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Study: Unabated hunting taking its toll on whale shark population

whale sharks 3821

If a new research has to be believed then the population of whale shark is taking a nosedive. This has been found during a study at Australian Institute of Marine Science.

During the course of study the number of whale sharks, which congregate at the Ningaloo Reef each year, showed a decline. These findings are based on the photographs which researchers took over the last 12 years to monitor trends in whale sharks’ population size. Each year thousands of whale sharks flock to Ningaloo Reef as a part of their annual migration.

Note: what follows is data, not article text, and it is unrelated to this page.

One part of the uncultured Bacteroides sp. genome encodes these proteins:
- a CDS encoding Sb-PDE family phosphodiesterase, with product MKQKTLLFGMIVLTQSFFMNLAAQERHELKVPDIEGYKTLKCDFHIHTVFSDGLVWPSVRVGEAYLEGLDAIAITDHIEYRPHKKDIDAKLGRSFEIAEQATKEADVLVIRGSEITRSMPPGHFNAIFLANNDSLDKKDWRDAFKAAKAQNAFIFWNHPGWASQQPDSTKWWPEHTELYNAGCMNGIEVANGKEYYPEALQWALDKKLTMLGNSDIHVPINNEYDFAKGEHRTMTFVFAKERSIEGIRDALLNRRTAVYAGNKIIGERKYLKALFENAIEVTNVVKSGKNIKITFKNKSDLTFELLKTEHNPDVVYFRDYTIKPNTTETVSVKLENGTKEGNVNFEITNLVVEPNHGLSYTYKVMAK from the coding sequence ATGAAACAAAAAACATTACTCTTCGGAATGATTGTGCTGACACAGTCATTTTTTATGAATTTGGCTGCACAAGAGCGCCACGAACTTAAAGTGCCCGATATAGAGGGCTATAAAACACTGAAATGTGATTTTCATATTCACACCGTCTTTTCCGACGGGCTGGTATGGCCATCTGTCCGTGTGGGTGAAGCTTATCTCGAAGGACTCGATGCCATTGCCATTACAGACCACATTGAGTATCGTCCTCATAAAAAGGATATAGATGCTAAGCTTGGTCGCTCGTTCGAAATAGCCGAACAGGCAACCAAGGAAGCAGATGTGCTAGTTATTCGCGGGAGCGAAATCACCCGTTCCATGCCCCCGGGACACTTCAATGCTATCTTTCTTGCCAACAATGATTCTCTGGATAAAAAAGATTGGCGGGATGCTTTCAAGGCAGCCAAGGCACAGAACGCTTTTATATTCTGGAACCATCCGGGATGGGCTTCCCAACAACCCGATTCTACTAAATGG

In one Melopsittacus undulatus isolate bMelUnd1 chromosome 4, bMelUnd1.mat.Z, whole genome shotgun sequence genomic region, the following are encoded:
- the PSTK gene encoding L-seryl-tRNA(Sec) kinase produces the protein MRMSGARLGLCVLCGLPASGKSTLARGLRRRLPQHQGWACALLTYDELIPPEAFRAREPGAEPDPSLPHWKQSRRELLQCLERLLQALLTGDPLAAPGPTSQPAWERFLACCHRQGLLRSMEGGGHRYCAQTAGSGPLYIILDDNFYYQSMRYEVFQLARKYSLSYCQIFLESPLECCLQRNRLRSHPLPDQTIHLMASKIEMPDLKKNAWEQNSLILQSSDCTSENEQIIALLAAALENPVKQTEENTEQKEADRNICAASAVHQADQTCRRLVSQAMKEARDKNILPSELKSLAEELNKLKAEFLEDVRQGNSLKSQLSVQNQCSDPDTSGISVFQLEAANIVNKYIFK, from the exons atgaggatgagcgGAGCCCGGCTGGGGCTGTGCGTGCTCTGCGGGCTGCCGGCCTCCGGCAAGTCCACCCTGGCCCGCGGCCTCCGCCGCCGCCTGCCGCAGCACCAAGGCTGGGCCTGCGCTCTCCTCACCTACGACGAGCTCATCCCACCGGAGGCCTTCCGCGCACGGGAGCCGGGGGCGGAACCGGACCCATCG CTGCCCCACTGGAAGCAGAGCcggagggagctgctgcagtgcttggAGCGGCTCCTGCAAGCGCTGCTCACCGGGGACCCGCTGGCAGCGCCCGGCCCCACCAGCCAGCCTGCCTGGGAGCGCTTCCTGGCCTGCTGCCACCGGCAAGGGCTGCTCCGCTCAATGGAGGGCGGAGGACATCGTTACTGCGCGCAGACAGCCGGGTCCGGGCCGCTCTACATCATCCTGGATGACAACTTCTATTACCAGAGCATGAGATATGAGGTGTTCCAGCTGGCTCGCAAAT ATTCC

Biologist Mark Meekan said:

The decline in numbers is mainly due to some Asian countries continuing to hunt whale sharks for meat. The problem is that we see them as a unique and valuable renewable resource for tourism, other people see them as an item on the menu, and that’s a real worry.

Each year whale sharks generate not only $6 million for the Western Australia tourism industry but also provides jobs to thousands of people, who reside in this vicinity.


Source: Abc

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